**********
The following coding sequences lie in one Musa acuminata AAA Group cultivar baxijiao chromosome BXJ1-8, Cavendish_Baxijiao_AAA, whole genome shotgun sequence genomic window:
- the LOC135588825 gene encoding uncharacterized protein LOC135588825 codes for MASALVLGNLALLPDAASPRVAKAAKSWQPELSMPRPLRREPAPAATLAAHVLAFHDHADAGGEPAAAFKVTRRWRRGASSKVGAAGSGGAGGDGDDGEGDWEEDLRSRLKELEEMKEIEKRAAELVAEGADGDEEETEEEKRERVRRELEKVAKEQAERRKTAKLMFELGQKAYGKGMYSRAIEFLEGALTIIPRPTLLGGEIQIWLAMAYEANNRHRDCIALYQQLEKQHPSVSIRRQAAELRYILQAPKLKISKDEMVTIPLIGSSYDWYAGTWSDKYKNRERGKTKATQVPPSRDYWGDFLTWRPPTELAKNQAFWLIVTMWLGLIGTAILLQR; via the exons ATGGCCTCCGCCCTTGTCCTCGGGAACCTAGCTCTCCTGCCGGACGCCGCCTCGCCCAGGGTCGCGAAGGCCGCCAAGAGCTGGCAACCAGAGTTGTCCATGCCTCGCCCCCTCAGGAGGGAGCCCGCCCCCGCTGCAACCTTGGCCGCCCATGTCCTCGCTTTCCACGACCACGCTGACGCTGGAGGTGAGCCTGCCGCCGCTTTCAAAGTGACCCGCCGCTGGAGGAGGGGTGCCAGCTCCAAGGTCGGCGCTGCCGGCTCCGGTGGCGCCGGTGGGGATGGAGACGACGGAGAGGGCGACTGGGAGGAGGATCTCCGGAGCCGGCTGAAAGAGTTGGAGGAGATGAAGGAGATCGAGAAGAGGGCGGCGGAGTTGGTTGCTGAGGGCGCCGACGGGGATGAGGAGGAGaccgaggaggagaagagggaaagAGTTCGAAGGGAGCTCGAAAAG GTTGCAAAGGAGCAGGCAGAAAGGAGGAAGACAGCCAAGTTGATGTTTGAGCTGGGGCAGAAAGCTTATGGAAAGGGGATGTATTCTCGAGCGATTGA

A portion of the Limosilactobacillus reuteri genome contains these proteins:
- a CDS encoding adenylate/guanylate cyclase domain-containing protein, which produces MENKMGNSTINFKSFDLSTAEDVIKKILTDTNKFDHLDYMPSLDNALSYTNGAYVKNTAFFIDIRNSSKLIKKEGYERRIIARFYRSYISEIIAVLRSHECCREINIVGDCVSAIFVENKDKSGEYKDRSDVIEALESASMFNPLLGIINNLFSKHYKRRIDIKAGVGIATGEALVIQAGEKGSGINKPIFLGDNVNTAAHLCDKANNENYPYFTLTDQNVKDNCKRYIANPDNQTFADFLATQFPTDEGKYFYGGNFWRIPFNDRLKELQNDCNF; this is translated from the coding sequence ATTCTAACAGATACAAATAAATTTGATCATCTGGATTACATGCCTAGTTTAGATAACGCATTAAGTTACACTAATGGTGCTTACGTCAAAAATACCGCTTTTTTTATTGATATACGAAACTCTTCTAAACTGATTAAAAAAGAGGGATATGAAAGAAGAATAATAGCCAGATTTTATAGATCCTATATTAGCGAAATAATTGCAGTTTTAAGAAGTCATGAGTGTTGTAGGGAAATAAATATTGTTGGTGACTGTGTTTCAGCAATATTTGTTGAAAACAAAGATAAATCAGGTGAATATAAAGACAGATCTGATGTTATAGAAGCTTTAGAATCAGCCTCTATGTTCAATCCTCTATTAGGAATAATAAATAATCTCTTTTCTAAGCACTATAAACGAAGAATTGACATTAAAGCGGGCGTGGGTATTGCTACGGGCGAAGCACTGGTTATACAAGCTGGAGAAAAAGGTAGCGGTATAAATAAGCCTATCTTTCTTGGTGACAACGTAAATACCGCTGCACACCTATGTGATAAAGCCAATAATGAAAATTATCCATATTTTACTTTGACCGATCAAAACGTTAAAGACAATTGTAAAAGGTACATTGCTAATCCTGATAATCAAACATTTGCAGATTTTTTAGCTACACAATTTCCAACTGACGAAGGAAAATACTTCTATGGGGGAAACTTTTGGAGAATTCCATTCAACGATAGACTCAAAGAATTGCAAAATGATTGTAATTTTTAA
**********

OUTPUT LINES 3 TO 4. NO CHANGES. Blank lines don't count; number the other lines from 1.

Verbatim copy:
A portion of the Limosilactobacillus reuteri genome contains these proteins:
- a CDS encoding adenylate/guanylate cyclase domain-containing protein, which produces MENKMGNSTINFKSFDLSTAEDVIKKILTDTNKFDHLDYMPSLDNALSYTNGAYVKNTAFFIDIRNSSKLIKKEGYERRIIARFYRSYISEIIAVLRSHECCREINIVGDCVSAIFVENKDKSGEYKDRSDVIEALESASMFNPLLGIINNLFSKHYKRRIDIKAGVGIATGEALVIQAGEKGSGINKPIFLGDNVNTAAHLCDKANNENYPYFTLTDQNVKDNCKRYIANPDNQTFADFLATQFPTDEGKYFYGGNFWRIPFNDRLKELQNDCNF; this is translated from the coding sequence ATTCTAACAGATACAAATAAATTTGATCATCTGGATTACATGCCTAGTTTAGATAACGCATTAAGTTACACTAATGGTGCTTACGTCAAAAATACCGCTTTTTTTATTGATATACGAAACTCTTCTAAACTGATTAAAAAAGAGGGATATGAAAGAAGAATAATAGCCAGATTTTATAGATCCTATATTAGCGAAATAATTGCAGTTTTAAGAAGTCATGAGTGTTGTAGGGAAATAAATATTGTTGGTGACTGTGTTTCAGCAATATTTGTTGAAAACAAAGATAAATCAGGTGAATATAAAGACAGATCTGATGTTATAGAAGCTTTAGAATCAGCCTCTATGTTCAATCCTCTATTAGGAATAATAAATAATCTCTTTTCTAAGCACTATAAACGAAGAATTGACATTAAAGCGGGCGTGGGTATTGCTACGGGCGAAGCACTGGTTATACAAGCTGGAGAAAAAGGTAGCGGTATAAATAAGCCTATCTTTCTTGGTGACAACGTAAATACCGCTGCACACCTATGTGATAAAGCCAATAATGAAAATTATCCATATTTTACTTTGACCGATCAAAACGTTAAAGACAATTGTAAAAGGTACATTGCTAATCCTGATAATCAAACATTTGCAGATTTTTTAGCTACACAATTTCCAACTGACGAAGGAAAATACTTCTATGGGGGAAACTTTTGGAGAATTCCATTCAACGATAGACTCAAAGAATTGCAAAATGATTGTAATTTTTAA